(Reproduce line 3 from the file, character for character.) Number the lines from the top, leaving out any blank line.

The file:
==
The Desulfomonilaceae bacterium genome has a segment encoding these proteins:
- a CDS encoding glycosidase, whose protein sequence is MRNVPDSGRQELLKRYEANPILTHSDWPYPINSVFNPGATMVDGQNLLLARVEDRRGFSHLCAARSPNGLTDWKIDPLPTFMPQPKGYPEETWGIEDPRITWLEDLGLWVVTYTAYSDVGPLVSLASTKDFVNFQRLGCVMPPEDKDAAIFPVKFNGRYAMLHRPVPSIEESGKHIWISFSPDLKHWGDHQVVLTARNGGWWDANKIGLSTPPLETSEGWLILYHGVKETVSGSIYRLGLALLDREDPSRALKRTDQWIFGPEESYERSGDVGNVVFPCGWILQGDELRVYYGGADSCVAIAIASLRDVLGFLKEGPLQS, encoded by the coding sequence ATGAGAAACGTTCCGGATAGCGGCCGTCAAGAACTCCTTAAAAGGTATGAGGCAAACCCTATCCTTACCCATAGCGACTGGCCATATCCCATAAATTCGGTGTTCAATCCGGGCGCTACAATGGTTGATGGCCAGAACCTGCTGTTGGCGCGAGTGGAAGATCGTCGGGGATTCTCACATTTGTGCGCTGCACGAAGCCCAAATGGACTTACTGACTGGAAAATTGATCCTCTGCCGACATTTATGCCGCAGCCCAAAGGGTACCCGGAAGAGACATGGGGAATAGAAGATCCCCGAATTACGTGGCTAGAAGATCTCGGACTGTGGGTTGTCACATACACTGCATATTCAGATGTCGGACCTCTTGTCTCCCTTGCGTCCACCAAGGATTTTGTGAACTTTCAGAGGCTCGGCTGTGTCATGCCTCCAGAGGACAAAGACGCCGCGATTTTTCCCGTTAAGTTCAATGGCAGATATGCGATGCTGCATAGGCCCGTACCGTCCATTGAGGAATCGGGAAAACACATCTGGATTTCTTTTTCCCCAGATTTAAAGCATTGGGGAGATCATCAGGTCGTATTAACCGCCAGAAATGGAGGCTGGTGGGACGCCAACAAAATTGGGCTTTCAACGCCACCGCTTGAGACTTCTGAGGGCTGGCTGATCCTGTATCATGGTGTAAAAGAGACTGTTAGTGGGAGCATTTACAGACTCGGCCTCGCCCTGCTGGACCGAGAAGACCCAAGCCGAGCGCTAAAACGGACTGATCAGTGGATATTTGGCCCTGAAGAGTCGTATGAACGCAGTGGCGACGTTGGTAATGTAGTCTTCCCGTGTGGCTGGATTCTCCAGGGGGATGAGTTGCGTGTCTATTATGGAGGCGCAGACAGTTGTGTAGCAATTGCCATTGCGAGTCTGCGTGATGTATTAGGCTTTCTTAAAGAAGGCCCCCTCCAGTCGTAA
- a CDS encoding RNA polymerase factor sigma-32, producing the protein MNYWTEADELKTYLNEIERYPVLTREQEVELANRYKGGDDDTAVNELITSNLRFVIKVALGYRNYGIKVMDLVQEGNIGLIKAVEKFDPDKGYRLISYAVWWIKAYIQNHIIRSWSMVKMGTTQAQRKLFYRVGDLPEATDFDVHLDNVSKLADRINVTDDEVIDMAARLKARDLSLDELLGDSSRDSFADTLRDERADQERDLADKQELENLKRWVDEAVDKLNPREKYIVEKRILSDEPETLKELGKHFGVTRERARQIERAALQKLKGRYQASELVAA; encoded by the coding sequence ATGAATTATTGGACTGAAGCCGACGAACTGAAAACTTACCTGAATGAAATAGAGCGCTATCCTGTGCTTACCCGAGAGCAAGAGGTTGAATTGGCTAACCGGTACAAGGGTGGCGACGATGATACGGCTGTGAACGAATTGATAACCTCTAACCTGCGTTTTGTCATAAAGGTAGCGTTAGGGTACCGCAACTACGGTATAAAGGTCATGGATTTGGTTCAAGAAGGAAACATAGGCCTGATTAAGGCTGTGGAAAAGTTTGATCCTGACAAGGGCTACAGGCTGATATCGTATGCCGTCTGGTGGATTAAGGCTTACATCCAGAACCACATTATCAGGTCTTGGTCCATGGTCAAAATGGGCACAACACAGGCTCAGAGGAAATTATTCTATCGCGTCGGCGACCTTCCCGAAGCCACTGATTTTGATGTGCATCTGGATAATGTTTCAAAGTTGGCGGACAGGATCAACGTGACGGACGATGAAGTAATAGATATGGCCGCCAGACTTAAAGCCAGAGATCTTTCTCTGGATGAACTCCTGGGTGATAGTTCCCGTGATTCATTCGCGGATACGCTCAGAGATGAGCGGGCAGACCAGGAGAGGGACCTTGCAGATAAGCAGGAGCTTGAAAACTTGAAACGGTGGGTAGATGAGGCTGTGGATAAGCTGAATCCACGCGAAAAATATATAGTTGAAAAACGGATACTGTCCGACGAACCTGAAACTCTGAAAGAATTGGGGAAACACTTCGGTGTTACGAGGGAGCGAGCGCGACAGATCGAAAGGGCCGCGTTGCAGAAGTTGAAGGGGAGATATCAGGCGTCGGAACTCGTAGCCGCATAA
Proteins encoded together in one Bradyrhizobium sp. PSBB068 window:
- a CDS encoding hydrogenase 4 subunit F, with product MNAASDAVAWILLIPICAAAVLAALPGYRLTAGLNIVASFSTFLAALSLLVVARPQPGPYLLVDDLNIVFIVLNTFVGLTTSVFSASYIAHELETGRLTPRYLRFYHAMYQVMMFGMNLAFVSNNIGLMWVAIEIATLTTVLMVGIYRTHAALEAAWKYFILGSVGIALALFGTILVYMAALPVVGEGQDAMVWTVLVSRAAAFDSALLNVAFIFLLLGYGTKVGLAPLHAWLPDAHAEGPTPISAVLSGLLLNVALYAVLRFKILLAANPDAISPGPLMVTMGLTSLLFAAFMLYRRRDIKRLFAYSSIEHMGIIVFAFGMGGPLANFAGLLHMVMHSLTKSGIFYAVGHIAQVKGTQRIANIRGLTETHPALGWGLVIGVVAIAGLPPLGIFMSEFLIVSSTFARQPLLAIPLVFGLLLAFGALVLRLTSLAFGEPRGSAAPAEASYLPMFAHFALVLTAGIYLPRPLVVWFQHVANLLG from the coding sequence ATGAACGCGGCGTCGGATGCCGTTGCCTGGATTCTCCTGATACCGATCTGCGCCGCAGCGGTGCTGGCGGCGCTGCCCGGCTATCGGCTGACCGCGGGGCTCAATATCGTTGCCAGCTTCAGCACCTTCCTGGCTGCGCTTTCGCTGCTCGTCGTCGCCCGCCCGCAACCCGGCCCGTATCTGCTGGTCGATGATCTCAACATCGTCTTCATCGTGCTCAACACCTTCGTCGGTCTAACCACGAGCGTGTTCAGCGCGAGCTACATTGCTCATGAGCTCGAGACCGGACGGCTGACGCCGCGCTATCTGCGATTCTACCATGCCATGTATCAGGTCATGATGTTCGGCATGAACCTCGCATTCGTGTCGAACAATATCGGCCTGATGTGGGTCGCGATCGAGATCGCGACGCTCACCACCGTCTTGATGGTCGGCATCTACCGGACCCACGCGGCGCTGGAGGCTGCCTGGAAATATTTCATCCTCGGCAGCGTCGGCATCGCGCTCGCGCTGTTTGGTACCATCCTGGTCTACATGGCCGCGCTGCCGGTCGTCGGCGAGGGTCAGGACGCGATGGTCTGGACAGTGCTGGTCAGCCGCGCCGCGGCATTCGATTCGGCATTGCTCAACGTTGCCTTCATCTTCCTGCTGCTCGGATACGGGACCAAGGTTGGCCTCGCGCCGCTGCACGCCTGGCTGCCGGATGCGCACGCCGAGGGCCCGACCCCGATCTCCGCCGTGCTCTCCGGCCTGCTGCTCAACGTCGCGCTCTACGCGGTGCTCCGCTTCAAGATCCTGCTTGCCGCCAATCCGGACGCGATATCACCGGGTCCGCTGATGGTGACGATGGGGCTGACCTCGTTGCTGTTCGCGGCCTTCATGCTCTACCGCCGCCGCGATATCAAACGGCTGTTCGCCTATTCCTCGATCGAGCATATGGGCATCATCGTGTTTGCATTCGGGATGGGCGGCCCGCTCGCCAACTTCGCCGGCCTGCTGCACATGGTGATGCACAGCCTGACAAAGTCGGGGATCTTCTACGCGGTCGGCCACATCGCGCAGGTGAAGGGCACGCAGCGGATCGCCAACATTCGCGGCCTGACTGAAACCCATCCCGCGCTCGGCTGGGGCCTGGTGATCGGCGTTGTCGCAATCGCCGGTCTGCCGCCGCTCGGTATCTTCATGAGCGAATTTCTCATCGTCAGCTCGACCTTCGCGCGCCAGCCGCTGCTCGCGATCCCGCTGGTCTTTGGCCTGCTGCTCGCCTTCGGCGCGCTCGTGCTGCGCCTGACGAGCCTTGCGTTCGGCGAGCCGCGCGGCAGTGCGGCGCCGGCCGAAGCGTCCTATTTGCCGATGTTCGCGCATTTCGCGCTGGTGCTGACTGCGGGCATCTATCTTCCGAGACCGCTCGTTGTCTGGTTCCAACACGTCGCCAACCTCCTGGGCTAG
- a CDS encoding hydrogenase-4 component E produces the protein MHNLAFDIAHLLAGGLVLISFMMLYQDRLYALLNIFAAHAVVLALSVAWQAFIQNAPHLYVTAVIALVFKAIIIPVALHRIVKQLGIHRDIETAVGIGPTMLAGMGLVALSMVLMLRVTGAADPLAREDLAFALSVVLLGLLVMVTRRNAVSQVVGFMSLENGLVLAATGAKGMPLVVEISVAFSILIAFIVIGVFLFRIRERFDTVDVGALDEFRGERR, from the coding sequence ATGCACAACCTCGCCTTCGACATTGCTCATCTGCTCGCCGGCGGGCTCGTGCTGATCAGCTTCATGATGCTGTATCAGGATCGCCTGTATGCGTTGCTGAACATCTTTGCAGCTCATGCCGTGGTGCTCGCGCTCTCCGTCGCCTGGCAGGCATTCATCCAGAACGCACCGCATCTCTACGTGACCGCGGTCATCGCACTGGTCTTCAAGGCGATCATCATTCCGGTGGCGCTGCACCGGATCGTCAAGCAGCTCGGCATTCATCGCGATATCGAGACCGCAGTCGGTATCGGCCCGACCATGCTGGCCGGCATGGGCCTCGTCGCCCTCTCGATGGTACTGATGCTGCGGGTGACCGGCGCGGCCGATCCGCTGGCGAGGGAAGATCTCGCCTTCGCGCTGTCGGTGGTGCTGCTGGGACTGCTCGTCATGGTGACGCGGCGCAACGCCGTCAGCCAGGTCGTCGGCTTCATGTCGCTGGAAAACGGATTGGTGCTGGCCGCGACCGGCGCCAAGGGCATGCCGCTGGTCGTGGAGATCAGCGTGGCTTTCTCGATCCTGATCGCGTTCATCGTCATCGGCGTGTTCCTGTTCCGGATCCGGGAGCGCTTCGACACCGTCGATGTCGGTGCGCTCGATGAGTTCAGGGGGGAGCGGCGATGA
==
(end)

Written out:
- a CDS encoding RNA polymerase factor sigma-32, producing the protein MNYWTEADELKTYLNEIERYPVLTREQEVELANRYKGGDDDTAVNELITSNLRFVIKVALGYRNYGIKVMDLVQEGNIGLIKAVEKFDPDKGYRLISYAVWWIKAYIQNHIIRSWSMVKMGTTQAQRKLFYRVGDLPEATDFDVHLDNVSKLADRINVTDDEVIDMAARLKARDLSLDELLGDSSRDSFADTLRDERADQERDLADKQELENLKRWVDEAVDKLNPREKYIVEKRILSDEPETLKELGKHFGVTRERARQIERAALQKLKGRYQASELVAA; encoded by the coding sequence ATGAATTATTGGACTGAAGCCGACGAACTGAAAACTTACCTGAATGAAATAGAGCGCTATCCTGTGCTTACCCGAGAGCAAGAGGTTGAATTGGCTAACCGGTACAAGGGTGGCGACGATGATACGGCTGTGAACGAATTGATAACCTCTAACCTGCGTTTTGTCATAAAGGTAGCGTTAGGGTACCGCAACTACGGTATAAAGGTCATGGATTTGGTTCAAGAAGGAAACATAGGCCTGATTAAGGCTGTGGAAAAGTTTGATCCTGACAAGGGCTACAGGCTGATATCGTATGCCGTCTGGTGGATTAAGGCTTACATCCAGAACCACATTATCAGGTCTTGGTCCATGGTCAAAATGGGCACAACACAGGCTCAGAGGAAATTATTCTATCGCGTCGGCGACCTTCCCGAAGCCACTGATTTTGATGTGCATCTGGATAATGTTTCAAAGTTGGCGGACAGGATCAACGTGACGGACGATGAAGTAATAGATATGGCCGCCAGACTTAAAGCCAGAGATCTTTCTCTGGATGAACTCCTGGGTGATAGTTCCCGTGATTCATTCGCGGATACGCTCAGAGATGAGCGGGCAGACCAGGAGAGGGACCTTGCAGATAAGCAGGAGCTTGAAAACTTGAAACGGTGGGTAGATGAGGCTGTGGATAAGCTGAATCCACGCGAAAAATATATAGTTGAAAAACGGATACTGTCCGACGAACCTGAAACTCTGAAAGAATTGGGGAAACACTTCGGTGTTACGAGGGAGCGAGCGCGACAGATCGAAAGGGCCGCGTTGCAGAAGTTGAAGGGGAGATATCAGGCGTCGGAACTCGTAGCCGCATAA